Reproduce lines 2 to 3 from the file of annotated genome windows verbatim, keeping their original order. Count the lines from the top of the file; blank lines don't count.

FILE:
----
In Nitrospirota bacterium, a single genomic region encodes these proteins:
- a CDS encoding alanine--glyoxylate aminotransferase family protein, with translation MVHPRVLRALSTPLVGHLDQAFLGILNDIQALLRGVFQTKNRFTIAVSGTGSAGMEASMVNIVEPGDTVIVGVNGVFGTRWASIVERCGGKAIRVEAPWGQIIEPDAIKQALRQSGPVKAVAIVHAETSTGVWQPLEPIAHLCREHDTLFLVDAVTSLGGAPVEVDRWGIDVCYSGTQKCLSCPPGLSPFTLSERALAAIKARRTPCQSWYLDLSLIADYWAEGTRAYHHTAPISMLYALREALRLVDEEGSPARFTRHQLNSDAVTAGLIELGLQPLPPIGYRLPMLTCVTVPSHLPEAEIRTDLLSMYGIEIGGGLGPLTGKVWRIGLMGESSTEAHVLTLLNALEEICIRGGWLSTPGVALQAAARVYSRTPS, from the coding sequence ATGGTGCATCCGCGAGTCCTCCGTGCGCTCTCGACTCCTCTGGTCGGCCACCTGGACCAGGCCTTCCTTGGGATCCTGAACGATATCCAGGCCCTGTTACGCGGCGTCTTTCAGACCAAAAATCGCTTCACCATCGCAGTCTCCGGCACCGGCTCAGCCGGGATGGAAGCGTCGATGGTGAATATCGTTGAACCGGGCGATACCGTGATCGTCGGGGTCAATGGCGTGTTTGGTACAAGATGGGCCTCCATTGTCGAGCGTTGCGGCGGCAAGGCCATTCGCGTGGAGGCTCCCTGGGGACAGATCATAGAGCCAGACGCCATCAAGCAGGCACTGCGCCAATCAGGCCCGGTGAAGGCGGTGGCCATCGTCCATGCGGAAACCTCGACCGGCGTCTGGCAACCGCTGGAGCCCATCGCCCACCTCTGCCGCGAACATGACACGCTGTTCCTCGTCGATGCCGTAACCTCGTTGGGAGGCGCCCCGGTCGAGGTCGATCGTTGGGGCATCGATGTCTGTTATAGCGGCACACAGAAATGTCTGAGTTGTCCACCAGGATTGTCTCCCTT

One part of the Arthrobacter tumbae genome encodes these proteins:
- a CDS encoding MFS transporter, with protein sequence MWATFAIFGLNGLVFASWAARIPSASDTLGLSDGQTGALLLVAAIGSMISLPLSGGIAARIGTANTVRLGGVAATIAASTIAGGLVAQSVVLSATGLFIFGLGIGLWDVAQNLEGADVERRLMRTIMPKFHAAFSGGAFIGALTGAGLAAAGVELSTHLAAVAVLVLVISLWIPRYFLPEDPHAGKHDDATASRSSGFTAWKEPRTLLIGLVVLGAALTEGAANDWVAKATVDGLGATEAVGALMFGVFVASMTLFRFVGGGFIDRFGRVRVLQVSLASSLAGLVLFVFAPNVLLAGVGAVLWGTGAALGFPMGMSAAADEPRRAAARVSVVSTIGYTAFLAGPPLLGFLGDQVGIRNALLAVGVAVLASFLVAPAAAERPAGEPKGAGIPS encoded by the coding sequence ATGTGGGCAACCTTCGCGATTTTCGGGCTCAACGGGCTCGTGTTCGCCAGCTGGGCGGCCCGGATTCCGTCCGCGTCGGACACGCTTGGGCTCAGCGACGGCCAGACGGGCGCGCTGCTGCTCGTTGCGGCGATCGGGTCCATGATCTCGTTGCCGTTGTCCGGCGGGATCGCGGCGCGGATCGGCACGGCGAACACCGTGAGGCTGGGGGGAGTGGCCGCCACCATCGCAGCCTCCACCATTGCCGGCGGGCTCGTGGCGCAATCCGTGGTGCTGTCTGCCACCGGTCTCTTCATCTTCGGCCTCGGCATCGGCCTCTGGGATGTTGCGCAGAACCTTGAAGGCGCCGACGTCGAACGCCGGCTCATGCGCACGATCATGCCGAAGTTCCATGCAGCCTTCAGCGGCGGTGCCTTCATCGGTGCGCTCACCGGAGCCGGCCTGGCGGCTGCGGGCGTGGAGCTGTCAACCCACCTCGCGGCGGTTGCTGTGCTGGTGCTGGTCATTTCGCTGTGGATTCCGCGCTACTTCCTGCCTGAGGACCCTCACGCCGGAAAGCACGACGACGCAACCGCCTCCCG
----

- a CDS encoding alanine--glyoxylate aminotransferase family protein, with translation MVHPRVLRALSTPLVGHLDQAFLGILNDIQALLRGVFQTKNRFTIAVSGTGSAGMEASMVNIVEPGDTVIVGVNGVFGTRWASIVERCGGKAIRVEAPWGQIIEPDAIKQALRQSGPVKAVAIVHAETSTGVWQPLEPIAHLCREHDTLFLVDAVTSLGGAPVEVDRWGIDVCYSGTQKCLSCPPGLSPFTLSERALAAIKARRTPCQSWYLDLSLIADYWAEGTRAYHHTAPISMLYALREALRLVDEEGSPARFTRHQLNSDAVTAGLIELGLQPLPPIGYRLPMLTCVTVPSHLPEAEIRTDLLSMYGIEIGGGLGPLTGKVWRIGLMGESSTEAHVLTLLNALEEICIRGGWLSTPGVALQAAARVYSRTPS, from the coding sequence ATGGTGCATCCGCGAGTCCTCCGTGCGCTCTCGACTCCTCTGGTCGGCCACCTGGACCAGGCCTTCCTTGGGATCCTGAACGATATCCAGGCCCTGTTACGCGGCGTCTTTCAGACCAAAAATCGCTTCACCATCGCAGTCTCCGGCACCGGCTCAGCCGGGATGGAAGCGTCGATGGTGAATATCGTTGAACCGGGCGATACCGTGATCGTCGGGGTCAATGGCGTGTTTGGTACAAGATGGGCCTCCATTGTCGAGCGTTGCGGCGGCAAGGCCATTCGCGTGGAGGCTCCCTGGGGACAGATCATAGAGCCAGACGCCATCAAGCAGGCACTGCGCCAATCAGGCCCGGTGAAGGCGGTGGCCATCGTCCATGCGGAAACCTCGACCGGCGTCTGGCAACCGCTGGAGCCCATCGCCCACCTCTGCCGCGAACATGACACGCTGTTCCTCGTCGATGCCGTAACCTCGTTGGGAGGCGCCCCGGTCGAGGTCGATCGTTGGGGCATCGATGTCTGTTATAGCGGCACACAGAAATGTCTGAGTTGTCCACCAGGATTGTCTCCCTT

One part of the Arthrobacter tumbae genome encodes these proteins: